Septarian nodule close up

It’s not every day you get to slice open a rare piece of rock as if it was a lump of butter, but this is what the Cotswold Water Park Trust did in 2016.

Now one half of the stunning piece of local geological history will be on display at Fresh Air Sculpture from 16th June to 7th July 2019.

The 1m diameter rock, known in geological circles as a Septarian Nodule, and easily weighing half a ton, was cut in half by specialist stone cutters at a quarry in Tetbury to reveal a spectacular maze of calcite crystals. These are formed through the action of organic matter on the Jurassic seabed, approximately 160 million years ago.

Septarian Nodules are concretions containing angular cavities or cracks, called “septaria”. The word comes from the Latin word septum; “partition” and refers to the cracks/separations in this kind of rock. Cracks are highly variable in shape and volume, as well as the degree of shrinkage they indicate.

In the Jurassic era, this whole area of the UK was a warm shallow tropical sea, with marine reptiles and an abundance of ammonites, belemnites and other related creatures. The ancient sea bed formed the deposits of Kellaways and Oxford clays we see today which become exposed underneath the Ice Age gravels, following the extraction of sand and gravel.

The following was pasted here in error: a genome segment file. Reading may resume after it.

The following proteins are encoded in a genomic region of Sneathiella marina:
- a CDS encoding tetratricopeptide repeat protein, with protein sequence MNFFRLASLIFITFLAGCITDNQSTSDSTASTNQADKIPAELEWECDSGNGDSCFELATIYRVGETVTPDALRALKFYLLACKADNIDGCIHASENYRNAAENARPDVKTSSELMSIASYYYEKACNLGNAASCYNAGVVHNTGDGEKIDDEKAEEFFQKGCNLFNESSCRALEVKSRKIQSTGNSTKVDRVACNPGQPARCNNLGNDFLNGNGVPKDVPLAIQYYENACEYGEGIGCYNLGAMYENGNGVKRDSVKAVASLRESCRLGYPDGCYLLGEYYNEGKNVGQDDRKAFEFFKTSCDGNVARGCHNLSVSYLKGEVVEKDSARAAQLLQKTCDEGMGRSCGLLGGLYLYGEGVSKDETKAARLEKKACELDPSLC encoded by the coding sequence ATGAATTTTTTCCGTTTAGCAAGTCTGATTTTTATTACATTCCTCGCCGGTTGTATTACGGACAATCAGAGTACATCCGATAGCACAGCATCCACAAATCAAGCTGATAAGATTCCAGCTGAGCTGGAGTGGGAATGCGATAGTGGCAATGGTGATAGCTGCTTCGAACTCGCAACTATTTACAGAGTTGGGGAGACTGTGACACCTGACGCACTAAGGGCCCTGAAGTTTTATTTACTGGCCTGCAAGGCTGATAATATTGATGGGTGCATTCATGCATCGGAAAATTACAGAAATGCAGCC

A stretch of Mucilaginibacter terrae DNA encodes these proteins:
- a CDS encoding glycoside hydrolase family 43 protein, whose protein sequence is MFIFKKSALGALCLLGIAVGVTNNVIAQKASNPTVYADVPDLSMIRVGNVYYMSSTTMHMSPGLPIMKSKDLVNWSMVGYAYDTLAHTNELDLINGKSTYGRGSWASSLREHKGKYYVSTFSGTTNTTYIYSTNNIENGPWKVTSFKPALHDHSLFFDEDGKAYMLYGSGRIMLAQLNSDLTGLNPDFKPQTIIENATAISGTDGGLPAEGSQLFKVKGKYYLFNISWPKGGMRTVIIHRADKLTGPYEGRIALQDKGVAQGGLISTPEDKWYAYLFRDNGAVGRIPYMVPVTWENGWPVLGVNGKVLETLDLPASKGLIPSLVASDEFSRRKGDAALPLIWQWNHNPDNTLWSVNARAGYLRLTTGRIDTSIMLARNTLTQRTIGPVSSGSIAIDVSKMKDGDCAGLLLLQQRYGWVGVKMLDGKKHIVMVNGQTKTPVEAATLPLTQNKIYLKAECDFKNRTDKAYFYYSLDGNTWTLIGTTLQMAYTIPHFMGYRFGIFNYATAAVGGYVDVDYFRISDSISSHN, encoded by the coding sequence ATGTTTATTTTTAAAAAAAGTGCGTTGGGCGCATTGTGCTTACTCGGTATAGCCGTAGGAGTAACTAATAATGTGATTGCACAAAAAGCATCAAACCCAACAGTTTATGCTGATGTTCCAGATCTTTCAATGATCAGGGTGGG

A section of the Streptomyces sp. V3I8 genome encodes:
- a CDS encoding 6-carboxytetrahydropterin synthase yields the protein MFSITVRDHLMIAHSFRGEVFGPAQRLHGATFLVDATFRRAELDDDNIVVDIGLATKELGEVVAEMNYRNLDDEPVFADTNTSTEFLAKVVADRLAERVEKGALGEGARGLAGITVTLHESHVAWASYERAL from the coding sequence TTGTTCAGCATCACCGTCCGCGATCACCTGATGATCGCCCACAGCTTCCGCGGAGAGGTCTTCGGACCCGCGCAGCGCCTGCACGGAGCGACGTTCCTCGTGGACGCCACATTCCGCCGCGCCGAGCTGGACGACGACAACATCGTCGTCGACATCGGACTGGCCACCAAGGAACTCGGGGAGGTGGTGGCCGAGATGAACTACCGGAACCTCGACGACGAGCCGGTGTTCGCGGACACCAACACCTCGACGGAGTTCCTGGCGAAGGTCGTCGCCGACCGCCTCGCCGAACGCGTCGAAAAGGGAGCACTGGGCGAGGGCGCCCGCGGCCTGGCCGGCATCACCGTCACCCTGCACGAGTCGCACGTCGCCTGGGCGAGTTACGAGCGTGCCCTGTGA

The Nodule from the Cotswold Water Park is a rare example of an unusually large Septarian Nodule from the Jurassic period. There is evidence of some fossil ammonites on the surface of the rock, but once cut in half, the calcite deposits of the nodule were revealed, creating this beautiful geological sculpture.

We are thrilled that visitors to this year’s show will be able to enjoy this fascinating piece of ancient stone.